Deafness, disability and design: the case of ‘Deaf Village Ireland’

I have been visiting Deaf Village Ireland regularly over the past nine months, speaking and walking through it with management, staff and users of the centre. Located in Cabra, in the northwestern area of Dublin, Deaf Village Ireland is a social, leisure and community hub serving the needs of the d/Deaf communities in Ireland as well as the local neighbourhood.

Deaf Village Ireland was of interest to the Universalising Design project because it was developed by Dermont Foley Landscape Architects (DFLA) according to DeafSPACE principles for deaf and hard of hearing users. The scheme was followed and reviewed by representatives from Gallaudet University, the world leading higher education institution for deaf and hard of hearing individuals.

Upon arrival, DVI feels and looks like a new space, airy, welcoming and pleasant: an embodiment of good design, which of course is what Universal Design strives to be, good design for all. It is only upon further inspection, looking out for and noticing certain features that it becomes clear how carefully designed this space is.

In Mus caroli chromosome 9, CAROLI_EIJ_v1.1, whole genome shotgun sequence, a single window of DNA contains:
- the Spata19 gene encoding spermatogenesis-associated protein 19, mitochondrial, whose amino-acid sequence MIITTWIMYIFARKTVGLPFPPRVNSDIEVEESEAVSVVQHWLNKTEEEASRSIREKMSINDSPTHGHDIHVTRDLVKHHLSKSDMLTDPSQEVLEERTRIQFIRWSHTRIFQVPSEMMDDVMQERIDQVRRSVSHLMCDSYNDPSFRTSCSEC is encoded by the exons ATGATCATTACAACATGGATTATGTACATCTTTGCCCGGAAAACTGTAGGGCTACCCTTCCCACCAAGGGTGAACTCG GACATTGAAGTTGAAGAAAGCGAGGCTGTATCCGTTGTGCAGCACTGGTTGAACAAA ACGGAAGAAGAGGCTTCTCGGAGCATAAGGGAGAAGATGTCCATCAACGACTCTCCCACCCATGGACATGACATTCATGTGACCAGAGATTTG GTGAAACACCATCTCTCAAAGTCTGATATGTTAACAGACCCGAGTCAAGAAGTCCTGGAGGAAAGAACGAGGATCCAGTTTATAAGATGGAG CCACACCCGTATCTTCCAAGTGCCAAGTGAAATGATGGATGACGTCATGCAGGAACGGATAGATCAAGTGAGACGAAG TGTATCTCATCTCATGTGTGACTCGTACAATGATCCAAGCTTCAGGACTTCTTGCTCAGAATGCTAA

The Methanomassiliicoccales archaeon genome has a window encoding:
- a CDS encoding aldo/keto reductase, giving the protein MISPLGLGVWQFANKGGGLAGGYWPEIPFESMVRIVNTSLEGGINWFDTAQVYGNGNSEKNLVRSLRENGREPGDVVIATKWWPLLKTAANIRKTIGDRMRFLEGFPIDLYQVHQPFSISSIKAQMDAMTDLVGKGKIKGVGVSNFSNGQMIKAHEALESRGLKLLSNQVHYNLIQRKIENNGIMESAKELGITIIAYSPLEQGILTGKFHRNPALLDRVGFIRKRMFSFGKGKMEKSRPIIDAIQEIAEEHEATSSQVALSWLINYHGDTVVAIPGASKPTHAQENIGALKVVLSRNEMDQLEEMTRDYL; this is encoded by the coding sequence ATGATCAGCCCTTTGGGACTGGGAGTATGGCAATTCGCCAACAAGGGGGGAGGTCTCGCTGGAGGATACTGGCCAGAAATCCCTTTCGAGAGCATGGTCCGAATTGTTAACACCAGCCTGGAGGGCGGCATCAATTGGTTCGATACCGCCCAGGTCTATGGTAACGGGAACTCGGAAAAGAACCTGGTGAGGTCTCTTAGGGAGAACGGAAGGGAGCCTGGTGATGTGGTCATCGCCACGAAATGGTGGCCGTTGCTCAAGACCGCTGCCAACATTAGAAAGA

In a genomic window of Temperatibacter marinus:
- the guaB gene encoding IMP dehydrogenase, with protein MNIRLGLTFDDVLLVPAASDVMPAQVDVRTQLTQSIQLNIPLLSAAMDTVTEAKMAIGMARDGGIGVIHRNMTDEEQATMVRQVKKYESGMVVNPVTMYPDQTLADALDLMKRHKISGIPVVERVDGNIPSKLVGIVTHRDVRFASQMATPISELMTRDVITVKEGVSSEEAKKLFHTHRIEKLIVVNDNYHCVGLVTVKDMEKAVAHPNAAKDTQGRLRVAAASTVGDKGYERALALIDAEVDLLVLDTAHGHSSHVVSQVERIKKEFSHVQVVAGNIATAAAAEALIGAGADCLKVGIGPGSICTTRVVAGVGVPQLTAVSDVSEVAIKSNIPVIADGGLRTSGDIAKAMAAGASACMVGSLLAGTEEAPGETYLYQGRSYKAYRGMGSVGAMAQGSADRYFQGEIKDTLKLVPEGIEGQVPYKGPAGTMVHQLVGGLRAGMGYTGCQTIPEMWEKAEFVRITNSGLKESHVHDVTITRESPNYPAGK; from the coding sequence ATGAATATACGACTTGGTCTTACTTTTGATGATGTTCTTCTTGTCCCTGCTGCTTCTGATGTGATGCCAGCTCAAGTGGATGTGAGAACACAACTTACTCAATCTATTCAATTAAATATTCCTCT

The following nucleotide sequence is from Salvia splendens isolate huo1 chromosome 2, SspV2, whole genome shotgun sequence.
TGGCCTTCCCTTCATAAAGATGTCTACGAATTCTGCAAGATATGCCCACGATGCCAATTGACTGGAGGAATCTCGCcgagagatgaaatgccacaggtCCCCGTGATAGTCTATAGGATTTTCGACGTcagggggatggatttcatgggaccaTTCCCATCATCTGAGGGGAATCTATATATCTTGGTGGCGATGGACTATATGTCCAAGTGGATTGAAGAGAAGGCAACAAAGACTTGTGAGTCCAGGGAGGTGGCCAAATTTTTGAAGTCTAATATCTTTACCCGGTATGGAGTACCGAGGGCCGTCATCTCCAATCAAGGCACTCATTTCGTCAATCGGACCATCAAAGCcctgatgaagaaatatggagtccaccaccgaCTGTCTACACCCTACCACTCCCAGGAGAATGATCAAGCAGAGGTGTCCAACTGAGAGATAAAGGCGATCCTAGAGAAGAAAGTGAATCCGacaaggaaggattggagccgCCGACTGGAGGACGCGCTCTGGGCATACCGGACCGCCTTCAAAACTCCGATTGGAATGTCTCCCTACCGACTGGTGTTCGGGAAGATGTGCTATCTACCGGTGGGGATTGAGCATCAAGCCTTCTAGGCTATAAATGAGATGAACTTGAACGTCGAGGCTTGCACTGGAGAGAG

Circular spaces and are very important when designing for d/Deaf users, because users need to be able to look at each other when they are signing. Therefore seats and benches that are circularly arranged, as they are in DVI, or located in such a way that there is space to rearrange chairs in a circle to suit the needs of the group are critical.

CircCircular benches, DVI gardens

 

 

 

 

 

Light and visibility are also crucial, as communication is often mainly visual. DVI is literally flooded with natural light, coming in from the large, floor to ceiling windows at the front, the light wells throughout the building, and the glass roof of the central atrium. This makes the space pleasant for any user, but it is crucial in allowing signing and reading facial expressions for d/Deaf users

Café tables, DVI interior

 

 

 

 

 

Even though the relationship between UD and d/Deaf communities is complex, because of the many issues surrounding the fact that UD in Ireland is framed in terms of disability, and the d/Deaf communities are at the very least ambiguous, if not out rightly hostile to the notion of being characterized as ‘disabled’, DVI is clearly a beautiful example of UD in practice: good design for all.

Feature by Luna Glucksberg, December 2015